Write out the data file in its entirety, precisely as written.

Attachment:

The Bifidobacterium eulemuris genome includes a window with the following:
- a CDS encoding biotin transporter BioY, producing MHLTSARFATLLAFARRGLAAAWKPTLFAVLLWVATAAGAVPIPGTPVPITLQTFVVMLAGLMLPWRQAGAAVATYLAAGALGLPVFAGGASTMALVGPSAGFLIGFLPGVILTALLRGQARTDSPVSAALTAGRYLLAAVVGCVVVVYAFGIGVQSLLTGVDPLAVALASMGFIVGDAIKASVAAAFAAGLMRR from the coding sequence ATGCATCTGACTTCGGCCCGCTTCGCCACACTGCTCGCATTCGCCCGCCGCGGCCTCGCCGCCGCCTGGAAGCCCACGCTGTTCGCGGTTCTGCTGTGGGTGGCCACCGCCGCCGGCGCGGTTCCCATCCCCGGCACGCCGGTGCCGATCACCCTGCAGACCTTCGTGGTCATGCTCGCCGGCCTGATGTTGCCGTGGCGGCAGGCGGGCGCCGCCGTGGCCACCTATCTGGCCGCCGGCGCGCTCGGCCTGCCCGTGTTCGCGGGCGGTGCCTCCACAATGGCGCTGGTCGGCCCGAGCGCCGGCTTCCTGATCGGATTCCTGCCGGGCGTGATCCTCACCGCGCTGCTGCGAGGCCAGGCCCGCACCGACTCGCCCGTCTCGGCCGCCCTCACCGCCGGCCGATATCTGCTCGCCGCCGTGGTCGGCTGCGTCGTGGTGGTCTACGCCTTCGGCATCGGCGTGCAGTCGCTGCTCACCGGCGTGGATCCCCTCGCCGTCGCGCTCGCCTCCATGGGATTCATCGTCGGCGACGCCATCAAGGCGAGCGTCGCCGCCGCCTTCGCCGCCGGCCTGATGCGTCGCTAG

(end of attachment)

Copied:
The Bifidobacterium eulemuris genome includes a window with the following:
- a CDS encoding biotin transporter BioY, producing MHLTSARFATLLAFARRGLAAAWKPTLFAVLLWVATAAGAVPIPGTPVPITLQTFVVMLAGLMLPWRQAGAAVATYLAAGALGLPVFAGGASTMALVGPSAGFLIGFLPGVILTALLRGQARTDSPVSAALTAGRYLLAAVVGCVVVVYAFGIGVQSLLTGVDPLAVALASMGFIVGDAIKASVAAAFAAGLMRR from the coding sequence ATGCATCTGACTTCGGCCCGCTTCGCCACACTGCTCGCATTCGCCCGCCGCGGCCTCGCCGCCGCCTGGAAGCCCACGCTGTTCGCGGTTCTGCTGTGGGTGGCCACCGCCGCCGGCGCGGTTCCCATCCCCGGCACGCCGGTGCCGATCACCCTGCAGACCTTCGTGGTCATGCTCGCCGGCCTGATGTTGCCGTGGCGGCAGGCGGGCGCCGCCGTGGCCACCTATCTGGCCGCCGGCGCGCTCGGCCTGCCCGTGTTCGCGGGCGGTGCCTCCACAATGGCGCTGGTCGGCCCGAGCGCCGGCTTCCTGATCGGATTCCTGCCGGGCGTGATCCTCACCGCGCTGCTGCGAGGCCAGGCCCGCACCGACTCGCCCGTCTCGGCCGCCCTCACCGCCGGCCGATATCTGCTCGCCGCCGTGGTCGGCTGCGTCGTGGTGGTCTACGCCTTCGGCATCGGCGTGCAGTCGCTGCTCACCGGCGTGGATCCCCTCGCCGTCGCGCTCGCCTCCATGGGATTCATCGTCGGCGACGCCATCAAGGCGAGCGTCGCCGCCGCCTTCGCCGCCGGCCTGATGCGTCGCTAG